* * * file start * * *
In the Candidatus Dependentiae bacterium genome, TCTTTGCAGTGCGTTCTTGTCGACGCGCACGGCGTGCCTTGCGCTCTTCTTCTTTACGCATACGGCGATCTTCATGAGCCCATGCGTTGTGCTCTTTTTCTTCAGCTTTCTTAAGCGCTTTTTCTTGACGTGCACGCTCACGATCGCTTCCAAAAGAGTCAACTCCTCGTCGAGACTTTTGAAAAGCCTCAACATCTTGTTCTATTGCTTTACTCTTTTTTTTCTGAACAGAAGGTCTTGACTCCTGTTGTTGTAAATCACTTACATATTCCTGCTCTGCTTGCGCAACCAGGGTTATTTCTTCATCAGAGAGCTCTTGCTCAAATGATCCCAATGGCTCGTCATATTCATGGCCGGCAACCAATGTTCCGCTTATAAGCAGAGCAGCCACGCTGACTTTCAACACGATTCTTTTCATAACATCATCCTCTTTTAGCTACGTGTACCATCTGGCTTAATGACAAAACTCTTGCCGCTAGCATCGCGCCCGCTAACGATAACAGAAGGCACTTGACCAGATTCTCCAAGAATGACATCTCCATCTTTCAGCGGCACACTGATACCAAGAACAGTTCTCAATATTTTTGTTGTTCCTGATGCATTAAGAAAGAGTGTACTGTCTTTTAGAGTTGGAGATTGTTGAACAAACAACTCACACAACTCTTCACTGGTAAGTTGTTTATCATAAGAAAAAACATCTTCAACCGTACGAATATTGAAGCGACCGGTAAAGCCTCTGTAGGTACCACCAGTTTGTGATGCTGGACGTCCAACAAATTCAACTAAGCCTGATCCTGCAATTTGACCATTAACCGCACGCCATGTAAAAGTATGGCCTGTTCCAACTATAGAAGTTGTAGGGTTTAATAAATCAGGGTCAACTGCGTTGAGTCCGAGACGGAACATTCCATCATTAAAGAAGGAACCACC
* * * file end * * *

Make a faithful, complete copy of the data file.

In the Candidatus Dependentiae bacterium genome, TCTTTGCAGTGCGTTCTTGTCGACGCGCACGGCGTGCCTTGCGCTCTTCTTCTTTACGCATACGGCGATCTTCATGAGCCCATGCGTTGTGCTCTTTTTCTTCAGCTTTCTTAAGCGCTTTTTCTTGACGTGCACGCTCACGATCGCTTCCAAAAGAGTCAACTCCTCGTCGAGACTTTTGAAAAGCCTCAACATCTTGTTCTATTGCTTTACTCTTTTTTTTCTGAACAGAAGGTCTTGACTCCTGTTGTTGTAAATCACTTACATATTCCTGCTCTGCTTGCGCAACCAGGGTTATTTCTTCATCAGAGAGCTCTTGCTCAAATGATCCCAATGGCTCGTCATATTCATGGCCGGCAACCAATGTTCCGCTTATAAGCAGAGCAGCCACGCTGACTTTCAACACGATTCTTTTCATAACATCATCCTCTTTTAGCTACGTGTACCATCTGGCTTAATGACAAAACTCTTGCCGCTAGCATCGCGCCCGCTAACGATAACAGAAGGCACTTGACCAGATTCTCCAAGAATGACATCTCCATCTTTCAGCGGCACACTGATACCAAGAACAGTTCTCAATATTTTTGTTGTTCCTGATGCATTAAGAAAGAGTGTACTGTCTTTTAGAGTTGGAGATTGTTGAACAAACAACTCACACAACTCTTCACTGGTAAGTTGTTTATCATAAGAAAAAACATCTTCAACCGTACGAATATTGAAGCGACCGGTAAAGCCTCTGTAGGTACCACCAGTTTGTGATGCTGGACGTCCAACAAATTCAACTAAGCCTGATCCTGCAATTTGACCATTAACCGCACGCCATGTAAAAGTATGGCCTGTTCCAACTATAGAAGTTGTAGGGTTTAATAAATCAGGGTCAACTGCGTTGAGTCCGAGACGGAACATTCCATCATTAAAGAAGGAACCACC